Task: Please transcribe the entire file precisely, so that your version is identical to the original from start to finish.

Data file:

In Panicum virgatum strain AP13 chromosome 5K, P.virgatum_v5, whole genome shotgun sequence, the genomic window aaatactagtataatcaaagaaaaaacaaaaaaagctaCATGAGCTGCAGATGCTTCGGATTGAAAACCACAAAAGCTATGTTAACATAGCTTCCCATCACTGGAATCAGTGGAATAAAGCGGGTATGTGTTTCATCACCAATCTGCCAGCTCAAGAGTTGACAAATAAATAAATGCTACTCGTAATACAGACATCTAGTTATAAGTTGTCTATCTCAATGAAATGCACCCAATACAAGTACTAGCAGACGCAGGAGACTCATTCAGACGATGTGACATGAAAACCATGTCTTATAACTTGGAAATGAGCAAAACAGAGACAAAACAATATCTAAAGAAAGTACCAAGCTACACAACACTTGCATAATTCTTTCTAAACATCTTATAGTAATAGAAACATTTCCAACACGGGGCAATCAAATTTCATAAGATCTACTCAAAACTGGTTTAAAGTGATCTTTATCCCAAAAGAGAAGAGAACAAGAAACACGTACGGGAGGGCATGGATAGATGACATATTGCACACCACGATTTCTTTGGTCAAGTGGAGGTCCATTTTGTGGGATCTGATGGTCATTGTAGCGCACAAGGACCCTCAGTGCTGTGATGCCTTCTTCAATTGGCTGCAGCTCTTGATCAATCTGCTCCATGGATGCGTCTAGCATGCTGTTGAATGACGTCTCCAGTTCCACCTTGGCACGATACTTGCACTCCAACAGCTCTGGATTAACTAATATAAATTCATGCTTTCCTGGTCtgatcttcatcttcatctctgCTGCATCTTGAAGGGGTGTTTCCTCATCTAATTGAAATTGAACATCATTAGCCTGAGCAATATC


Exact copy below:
In Panicum virgatum strain AP13 chromosome 5K, P.virgatum_v5, whole genome shotgun sequence, the genomic window aaatactagtataatcaaagaaaaaacaaaaaaagctaCATGAGCTGCAGATGCTTCGGATTGAAAACCACAAAAGCTATGTTAACATAGCTTCCCATCACTGGAATCAGTGGAATAAAGCGGGTATGTGTTTCATCACCAATCTGCCAGCTCAAGAGTTGACAAATAAATAAATGCTACTCGTAATACAGACATCTAGTTATAAGTTGTCTATCTCAATGAAATGCACCCAATACAAGTACTAGCAGACGCAGGAGACTCATTCAGACGATGTGACATGAAAACCATGTCTTATAACTTGGAAATGAGCAAAACAGAGACAAAACAATATCTAAAGAAAGTACCAAGCTACACAACACTTGCATAATTCTTTCTAAACATCTTATAGTAATAGAAACATTTCCAACACGGGGCAATCAAATTTCATAAGATCTACTCAAAACTGGTTTAAAGTGATCTTTATCCCAAAAGAGAAGAGAACAAGAAACACGTACGGGAGGGCATGGATAGATGACATATTGCACACCACGATTTCTTTGGTCAAGTGGAGGTCCATTTTGTGGGATCTGATGGTCATTGTAGCGCACAAGGACCCTCAGTGCTGTGATGCCTTCTTCAATTGGCTGCAGCTCTTGATCAATCTGCTCCATGGATGCGTCTAGCATGCTGTTGAATGACGTCTCCAGTTCCACCTTGGCACGATACTTGCACTCCAACAGCTCTGGATTAACTAATATAAATTCATGCTTTCCTGGTCtgatcttcatcttcatctctgCTGCATCTTGAAGGGGTGTTTCCTCATCTAATTGAAATTGAACATCATTAGCCTGAGCAATATC